History Repeats: Twitter Is MOMThe use of annotations is extremely familiar to anybody with a background in traditional messaging technologies. In general, publishing a message in a traditional environment requires:
- A destination. In traditional pub-sub, this is a topic name; in Twitter parlance it's the publisher's twitter handle.
- Message metadata. In traditional pub-sub, this is a set of properties (typesafe name/value pairs attached to a message); in Twitter parlance it's your annotations (full definition still forthcoming).
- Message content. In traditional pub-sub, this is in general a byte array (though specs like JMS allow for code-level specifications that ultimately resolve to a byte array); in Twitter parlance this is your 140-character tweet.
An Historical Diversion: BinHex64Let's consider a problem that impacted technology professionals back before most Ruby programmers were alive: how do you transmit binary data over the internet? You had two options:
- Use a binary protocol, written from scratch or using something like RPC. This worked, but required endpoints that understood the protocol.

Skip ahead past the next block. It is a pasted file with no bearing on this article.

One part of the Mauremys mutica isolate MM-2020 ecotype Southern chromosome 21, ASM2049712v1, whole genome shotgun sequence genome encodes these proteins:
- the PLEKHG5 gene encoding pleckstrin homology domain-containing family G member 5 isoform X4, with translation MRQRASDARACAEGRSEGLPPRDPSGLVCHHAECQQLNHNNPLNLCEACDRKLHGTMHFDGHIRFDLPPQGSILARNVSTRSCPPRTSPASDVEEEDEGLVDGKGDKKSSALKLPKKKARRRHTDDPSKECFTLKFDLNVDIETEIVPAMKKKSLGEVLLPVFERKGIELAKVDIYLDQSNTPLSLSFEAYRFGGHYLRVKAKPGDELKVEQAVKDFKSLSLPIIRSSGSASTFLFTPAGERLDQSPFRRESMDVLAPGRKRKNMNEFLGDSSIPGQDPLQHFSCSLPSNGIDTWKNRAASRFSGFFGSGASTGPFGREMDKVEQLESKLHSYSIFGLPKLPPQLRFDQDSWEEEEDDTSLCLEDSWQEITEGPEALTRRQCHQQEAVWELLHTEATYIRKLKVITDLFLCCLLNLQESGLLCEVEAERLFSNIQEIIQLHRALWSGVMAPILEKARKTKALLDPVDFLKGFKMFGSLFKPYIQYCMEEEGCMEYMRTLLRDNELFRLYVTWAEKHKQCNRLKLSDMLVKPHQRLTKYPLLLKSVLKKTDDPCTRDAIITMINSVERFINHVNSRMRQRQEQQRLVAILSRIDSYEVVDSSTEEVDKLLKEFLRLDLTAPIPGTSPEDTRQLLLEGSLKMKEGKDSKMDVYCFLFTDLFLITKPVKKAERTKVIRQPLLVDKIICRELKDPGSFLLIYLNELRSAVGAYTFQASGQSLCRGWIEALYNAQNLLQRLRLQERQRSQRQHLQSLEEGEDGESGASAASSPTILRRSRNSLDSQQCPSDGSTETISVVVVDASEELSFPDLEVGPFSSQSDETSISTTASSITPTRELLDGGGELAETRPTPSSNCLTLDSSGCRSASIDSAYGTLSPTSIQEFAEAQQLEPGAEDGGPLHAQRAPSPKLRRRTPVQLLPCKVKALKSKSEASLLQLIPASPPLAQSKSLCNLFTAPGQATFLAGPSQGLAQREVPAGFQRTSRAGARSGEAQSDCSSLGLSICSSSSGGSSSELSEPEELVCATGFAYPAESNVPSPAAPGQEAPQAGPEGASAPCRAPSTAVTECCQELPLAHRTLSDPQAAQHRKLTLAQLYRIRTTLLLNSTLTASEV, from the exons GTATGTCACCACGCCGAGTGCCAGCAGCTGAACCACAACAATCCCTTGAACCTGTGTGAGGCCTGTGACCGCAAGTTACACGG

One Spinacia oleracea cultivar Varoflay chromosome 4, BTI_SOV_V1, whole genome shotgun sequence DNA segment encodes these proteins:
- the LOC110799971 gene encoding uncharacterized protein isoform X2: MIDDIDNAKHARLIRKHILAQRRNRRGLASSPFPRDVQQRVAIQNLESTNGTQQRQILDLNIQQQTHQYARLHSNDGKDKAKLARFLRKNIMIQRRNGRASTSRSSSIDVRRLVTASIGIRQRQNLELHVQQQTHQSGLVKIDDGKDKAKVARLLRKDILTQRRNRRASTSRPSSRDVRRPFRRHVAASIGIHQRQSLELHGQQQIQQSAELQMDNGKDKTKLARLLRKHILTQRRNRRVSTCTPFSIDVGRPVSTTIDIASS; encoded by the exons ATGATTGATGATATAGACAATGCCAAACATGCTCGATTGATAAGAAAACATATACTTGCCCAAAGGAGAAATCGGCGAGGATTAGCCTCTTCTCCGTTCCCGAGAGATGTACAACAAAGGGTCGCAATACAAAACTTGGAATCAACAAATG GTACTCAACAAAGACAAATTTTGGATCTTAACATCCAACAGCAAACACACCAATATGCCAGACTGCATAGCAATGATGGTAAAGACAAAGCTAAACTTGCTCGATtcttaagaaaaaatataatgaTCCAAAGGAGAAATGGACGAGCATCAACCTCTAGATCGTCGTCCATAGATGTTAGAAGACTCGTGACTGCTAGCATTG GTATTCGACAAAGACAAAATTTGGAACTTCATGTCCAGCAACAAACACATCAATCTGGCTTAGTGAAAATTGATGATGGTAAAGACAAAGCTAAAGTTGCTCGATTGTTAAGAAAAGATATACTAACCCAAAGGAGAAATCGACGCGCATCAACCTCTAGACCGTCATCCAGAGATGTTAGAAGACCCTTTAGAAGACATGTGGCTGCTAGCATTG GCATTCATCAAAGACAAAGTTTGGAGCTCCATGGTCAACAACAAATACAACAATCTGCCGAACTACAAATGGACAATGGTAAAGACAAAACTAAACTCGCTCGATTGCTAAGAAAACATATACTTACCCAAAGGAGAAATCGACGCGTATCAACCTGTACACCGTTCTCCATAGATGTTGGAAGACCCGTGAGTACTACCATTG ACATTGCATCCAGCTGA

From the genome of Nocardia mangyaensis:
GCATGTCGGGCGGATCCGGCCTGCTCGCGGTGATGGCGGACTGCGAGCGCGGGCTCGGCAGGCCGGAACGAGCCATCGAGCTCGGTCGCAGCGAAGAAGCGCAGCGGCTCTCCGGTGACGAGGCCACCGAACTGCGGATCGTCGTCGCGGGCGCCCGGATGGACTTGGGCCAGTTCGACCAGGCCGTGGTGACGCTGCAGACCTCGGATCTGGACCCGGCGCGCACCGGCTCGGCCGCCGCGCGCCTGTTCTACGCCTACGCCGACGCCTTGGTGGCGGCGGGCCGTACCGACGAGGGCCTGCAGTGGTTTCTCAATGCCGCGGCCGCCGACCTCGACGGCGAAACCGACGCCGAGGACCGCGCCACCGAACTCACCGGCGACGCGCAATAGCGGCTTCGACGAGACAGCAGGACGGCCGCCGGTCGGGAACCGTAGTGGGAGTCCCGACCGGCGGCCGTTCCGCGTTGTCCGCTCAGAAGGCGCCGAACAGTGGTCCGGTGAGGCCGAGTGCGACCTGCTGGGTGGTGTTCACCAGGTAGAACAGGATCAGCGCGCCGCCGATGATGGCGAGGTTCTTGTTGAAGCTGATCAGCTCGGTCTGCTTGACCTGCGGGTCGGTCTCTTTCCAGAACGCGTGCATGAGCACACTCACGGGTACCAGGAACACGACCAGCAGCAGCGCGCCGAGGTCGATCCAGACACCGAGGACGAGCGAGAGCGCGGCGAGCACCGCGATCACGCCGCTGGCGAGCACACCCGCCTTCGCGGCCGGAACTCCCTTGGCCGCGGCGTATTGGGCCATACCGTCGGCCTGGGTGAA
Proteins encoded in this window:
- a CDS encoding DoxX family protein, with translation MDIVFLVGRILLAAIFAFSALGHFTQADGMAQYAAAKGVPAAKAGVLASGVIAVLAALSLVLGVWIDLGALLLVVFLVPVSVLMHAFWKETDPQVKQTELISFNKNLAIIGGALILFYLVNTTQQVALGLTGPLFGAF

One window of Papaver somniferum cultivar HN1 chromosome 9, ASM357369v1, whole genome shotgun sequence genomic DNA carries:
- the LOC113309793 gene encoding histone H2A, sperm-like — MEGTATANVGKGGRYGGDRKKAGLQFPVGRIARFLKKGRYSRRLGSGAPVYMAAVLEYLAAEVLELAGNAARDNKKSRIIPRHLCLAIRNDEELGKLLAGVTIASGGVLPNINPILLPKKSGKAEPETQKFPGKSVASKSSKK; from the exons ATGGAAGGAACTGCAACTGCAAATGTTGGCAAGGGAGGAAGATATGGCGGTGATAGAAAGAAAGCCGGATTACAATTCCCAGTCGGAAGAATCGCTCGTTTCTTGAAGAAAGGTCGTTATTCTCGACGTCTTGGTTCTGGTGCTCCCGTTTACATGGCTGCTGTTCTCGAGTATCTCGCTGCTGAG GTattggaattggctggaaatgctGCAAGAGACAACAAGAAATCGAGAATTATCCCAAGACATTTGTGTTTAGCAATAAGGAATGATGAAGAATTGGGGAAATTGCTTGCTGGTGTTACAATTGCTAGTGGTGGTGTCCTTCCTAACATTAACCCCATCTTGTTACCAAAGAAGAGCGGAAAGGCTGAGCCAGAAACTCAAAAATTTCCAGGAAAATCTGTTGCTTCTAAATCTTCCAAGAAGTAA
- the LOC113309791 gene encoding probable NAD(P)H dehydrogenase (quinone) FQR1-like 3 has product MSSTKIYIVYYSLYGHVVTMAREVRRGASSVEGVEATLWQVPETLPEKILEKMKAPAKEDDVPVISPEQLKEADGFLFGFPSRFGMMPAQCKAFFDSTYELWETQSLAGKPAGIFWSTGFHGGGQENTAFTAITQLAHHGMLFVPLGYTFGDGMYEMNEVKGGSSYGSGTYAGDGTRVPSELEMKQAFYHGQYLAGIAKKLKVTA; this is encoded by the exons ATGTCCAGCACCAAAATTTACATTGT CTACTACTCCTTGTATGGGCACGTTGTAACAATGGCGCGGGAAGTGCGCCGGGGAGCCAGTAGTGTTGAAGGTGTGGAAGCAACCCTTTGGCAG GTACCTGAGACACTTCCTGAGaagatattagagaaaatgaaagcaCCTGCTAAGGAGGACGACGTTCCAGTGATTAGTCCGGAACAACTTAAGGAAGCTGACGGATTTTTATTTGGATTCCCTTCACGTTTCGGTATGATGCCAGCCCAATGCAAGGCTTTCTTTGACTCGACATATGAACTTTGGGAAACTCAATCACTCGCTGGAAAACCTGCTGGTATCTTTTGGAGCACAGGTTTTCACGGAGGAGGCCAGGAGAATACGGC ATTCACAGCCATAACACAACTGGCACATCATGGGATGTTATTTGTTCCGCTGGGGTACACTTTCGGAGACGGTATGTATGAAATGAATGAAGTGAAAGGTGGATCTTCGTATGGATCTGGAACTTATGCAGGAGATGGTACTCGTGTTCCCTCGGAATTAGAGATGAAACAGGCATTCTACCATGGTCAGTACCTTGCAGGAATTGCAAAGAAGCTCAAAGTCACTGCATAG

- Transmit data over a text encoding, like email or usenet. This allowed for the greatest amount of interim-stage compatibility, but had serious interoperability issues.
Enter The Reverse BinHexAt first glance it might not seem that way, but Twitter represents the world in a reverse form to BinHex encoding. With BinHex encoding you're trying to fit 8-bit bytes into a 7-bit world; with Twitter tweets you're trying to fit 8-bit bytes into a "character" world. The only thing that's germane is "what is a character?" Twitter is quite clear: A Twitter character is a Unicode code point. If it weren't so, Twitter wouldn't be able to handle localized tweets as well as it does. Right, now we're cooking with gas. A Unicode code point is, in the most broad brushstrokes possible, drawn from one of two distinct sets of planes:
- The Basic Multilingual Plane, consisting of code points in the numerical region from
- The Astral Planes, currently allowing code points in the numerical region from
- Twitter only handles the Basic Multilingual Plane. If that's the case, in general, one Twitter character can handle 2 8-bit bytes.
- Twitter handles the full theoretic range of Unicode including the Astral Planes. If that's the case, one Twitter character can handle 2 and a half 8-bit bytes (ignoring the Supplementary Private Use B plane, to make things simpler).
- 280 bytes if Twitter only supports the Basic Multilingual Plane; or
- 350 bytes if Twitter supports the vast majority of the Astral Planes.